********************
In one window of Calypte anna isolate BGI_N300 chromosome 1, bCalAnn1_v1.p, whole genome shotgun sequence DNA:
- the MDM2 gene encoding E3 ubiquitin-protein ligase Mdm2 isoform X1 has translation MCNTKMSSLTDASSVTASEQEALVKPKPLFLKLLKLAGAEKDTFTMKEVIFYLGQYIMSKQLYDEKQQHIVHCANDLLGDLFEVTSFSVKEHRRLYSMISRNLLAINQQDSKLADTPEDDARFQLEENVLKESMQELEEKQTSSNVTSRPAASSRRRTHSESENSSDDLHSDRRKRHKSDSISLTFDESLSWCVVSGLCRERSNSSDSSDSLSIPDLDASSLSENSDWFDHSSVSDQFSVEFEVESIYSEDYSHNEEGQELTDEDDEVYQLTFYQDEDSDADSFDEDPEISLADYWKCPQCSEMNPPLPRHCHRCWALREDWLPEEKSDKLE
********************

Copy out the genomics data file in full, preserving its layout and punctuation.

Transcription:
In one window of Calypte anna isolate BGI_N300 chromosome 1, bCalAnn1_v1.p, whole genome shotgun sequence DNA:
- the MDM2 gene encoding E3 ubiquitin-protein ligase Mdm2 isoform X1 has translation MCNTKMSSLTDASSVTASEQEALVKPKPLFLKLLKLAGAEKDTFTMKEVIFYLGQYIMSKQLYDEKQQHIVHCANDLLGDLFEVTSFSVKEHRRLYSMISRNLLAINQQDSKLADTPEDDARFQLEENVLKESMQELEEKQTSSNVTSRPAASSRRRTHSESENSSDDLHSDRRKRHKSDSISLTFDESLSWCVVSGLCRERSNSSDSSDSLSIPDLDASSLSENSDWFDHSSVSDQFSVEFEVESIYSEDYSHNEEGQELTDEDDEVYQLTFYQDEDSDADSFDEDPEISLADYWKCPQCSEMNPPLPRHCHRCWALREDWLPEEKSDKLE